Now an elite squad of detectives has entered the scene. It’s up to them to take over the investigations from the police force and solve the riddle. The detectives know that time is not on their side. If the public learns there is a serial killer at large, will panic set in? Will they be able to figure it out before the killer strikes again?

Buy Why 319? on Amazon, Barnes and Noble,  and Black Rose Writing.

Thanks for joining me today, Mark. What was your inspiration for your last novel?

I’ve always wanted to do a story about a serial killer and the investigation. It was during a brainstorming session with my son, Travis, who also likes to write, when the idea started to take shape. There were many revisions over the time it took to come up with a story that I was satisfied with. That’s where Why 319? came from.

It’s really cool that you and your son brainstorm like that.

What was your favourite chapter (or part) to write and why?

My favorite segment was when I wrote from the killer’s point of view. Since the majority of the story is told from the protagonist, Jefferson Chene’s, perspective, it was a challenge to make that transition. But I’ve had some great feedback on it.  One reader said those sections gave her shivers. I’ll take that compliment anytime.

It’s always fun to think outside the box like that and pen something so far removed from our own perspectives. How about some of that outside the box thinking now? What would your protagonist think about you?  Would he or she want to hang out with you, the author, his creator?

I’m sure Chene has more than a few questions he’d like to get answers to. Chene was an orphan, abandoned at birth and raised in a Catholic orphanage. His name comes from the intersection near downtown Detroit where he was found. So the chance to kick back and learn more about his background would definitely drive him.

Do your characters try to create ever more convoluted plots for you?  Or do you have to coax them out of your characters?

(Laughs) Oh, they definitely like to make the plots more twisted and challenging! I don’t work with an outline. I have a basic story idea in mind and maybe one or two key characters. I put them in motion and then just run alongside and see what they do. Some of the turns they suggest lead to major plot changes. But I think the result is a much better story.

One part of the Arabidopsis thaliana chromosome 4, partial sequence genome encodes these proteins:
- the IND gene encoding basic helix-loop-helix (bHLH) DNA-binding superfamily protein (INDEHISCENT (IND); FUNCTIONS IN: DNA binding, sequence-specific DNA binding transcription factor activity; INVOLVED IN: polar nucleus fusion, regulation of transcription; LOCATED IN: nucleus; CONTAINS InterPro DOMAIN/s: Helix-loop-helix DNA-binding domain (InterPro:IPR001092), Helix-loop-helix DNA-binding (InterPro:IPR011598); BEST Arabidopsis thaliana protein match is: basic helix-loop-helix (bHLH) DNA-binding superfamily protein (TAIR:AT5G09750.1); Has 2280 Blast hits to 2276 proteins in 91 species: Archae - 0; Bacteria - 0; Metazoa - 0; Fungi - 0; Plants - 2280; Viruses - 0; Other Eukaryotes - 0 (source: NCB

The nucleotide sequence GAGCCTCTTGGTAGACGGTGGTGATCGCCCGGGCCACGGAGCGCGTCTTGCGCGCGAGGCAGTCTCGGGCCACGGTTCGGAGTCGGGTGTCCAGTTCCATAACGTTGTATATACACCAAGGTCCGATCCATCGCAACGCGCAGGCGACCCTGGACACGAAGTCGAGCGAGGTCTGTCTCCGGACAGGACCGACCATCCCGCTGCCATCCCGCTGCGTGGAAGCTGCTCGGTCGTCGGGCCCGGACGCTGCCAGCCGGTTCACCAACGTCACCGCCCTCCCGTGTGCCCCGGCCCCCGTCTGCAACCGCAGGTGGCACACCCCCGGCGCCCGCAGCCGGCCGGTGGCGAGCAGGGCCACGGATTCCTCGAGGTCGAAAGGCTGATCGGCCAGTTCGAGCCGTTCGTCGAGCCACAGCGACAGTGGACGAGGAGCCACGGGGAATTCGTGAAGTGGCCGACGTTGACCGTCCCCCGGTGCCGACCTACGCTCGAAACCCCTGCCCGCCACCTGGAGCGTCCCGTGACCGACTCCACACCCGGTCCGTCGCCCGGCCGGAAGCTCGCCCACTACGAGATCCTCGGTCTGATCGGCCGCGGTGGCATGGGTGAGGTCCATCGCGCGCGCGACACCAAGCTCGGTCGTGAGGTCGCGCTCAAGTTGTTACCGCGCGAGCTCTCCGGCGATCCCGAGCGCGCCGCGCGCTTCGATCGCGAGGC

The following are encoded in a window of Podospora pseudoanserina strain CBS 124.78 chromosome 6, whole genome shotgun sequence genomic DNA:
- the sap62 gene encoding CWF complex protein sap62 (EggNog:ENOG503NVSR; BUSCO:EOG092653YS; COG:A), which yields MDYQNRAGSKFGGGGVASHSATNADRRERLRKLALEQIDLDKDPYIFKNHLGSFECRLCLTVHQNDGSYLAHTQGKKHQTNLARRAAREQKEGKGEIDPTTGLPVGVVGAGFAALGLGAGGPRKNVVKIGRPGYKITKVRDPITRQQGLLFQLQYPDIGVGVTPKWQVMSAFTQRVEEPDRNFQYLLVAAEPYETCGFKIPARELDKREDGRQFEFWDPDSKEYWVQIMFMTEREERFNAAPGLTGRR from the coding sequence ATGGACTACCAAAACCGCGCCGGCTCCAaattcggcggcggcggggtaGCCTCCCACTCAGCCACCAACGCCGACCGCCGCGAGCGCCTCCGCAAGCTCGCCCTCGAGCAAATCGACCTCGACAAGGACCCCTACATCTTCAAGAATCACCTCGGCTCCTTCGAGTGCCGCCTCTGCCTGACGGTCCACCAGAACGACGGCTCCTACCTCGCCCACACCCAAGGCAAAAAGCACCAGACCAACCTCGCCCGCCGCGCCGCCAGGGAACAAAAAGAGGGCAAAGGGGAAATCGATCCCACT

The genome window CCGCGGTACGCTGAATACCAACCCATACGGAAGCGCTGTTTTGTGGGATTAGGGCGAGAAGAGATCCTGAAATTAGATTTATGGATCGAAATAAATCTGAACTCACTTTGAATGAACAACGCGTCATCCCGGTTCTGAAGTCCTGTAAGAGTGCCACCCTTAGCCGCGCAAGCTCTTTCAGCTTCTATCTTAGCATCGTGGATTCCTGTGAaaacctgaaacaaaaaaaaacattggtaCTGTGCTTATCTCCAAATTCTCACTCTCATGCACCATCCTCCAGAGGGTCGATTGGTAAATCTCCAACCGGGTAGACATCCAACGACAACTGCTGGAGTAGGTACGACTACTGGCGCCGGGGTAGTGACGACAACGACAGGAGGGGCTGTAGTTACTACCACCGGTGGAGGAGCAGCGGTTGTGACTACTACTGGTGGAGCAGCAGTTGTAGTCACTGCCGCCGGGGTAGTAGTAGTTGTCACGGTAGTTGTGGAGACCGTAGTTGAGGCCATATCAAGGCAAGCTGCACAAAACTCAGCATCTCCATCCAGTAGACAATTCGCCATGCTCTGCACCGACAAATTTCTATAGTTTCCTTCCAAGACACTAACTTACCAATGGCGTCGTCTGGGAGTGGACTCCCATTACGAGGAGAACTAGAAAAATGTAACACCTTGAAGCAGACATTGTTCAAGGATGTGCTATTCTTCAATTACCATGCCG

My writing process is similar, so I know what you mean. Looking forward, What are your current projects?

I’m working on a sequel for Chene.  The main characters from Why 319? are clamoring for more attention.  I’m also trying to work on a prequel for the Jamie Richmond romance-mystery series (Devious, Vanishing Act and Fleeing Beauty).

What other books are similar to your own?   What makes them alike?

I think Michael Connolly’s Harry Bosch novels are similar to Why 319? Like Bosch, Chene has his internal demons but is driven to solve the mystery.  To him, every victim matters regardless of their status in life.

While we’re on the topic of other books, which writers inspire you and why?

As a kid I was hooked on the novels of John D. MacDonald, who wrote the Travis McGee series.  McGee wasn’t your standard hero. He only worked when he needed the money or when it involved someone he was close to. Once the case was done, McGee went into an early retirement mode, enjoying life. MacDonald could coax the reader into the story quickly and throw enough curves at you that you never knew what was coming. Other writers who remind me of him include Elmore Leonard, James W. Hall, Greg Iles, John Sandford and James Rollins. I take inspiration from them to keep writing, keep polishing the story.

Still on the topic of books by other authors, what is your favourite book and why?

Stephen King’s The Stand.  I started reading this epic one evening after work and became so engrossed in the story that I didn’t blink until about three o’clock in the morning. I managed to get a couple of hours of sleep before going to work. Later during the day, I was waiting in line at a fast food restaurant when someone behind me sneezed three times. That was the warning sign in the book that someone had the disease that was wiping out humanity. Then next thing I knew, I was in my car with a death grip on the steering wheel.  Since I started writing, it’s been a goal to capture someone’s imagination as well as he grabbed mine.

One of my favourites, too.

Why do you write?

I’ve always enjoyed telling stories. Being able to entertain the readers by writing an engaging story, creating characters and conflicts they can identify with or relate to is not easy, but it’s something I’m driven to do. It’s important to me. I think everyone has talents. Mine is to write a good story, to take you along for an adventure.

Where do those ideas come from?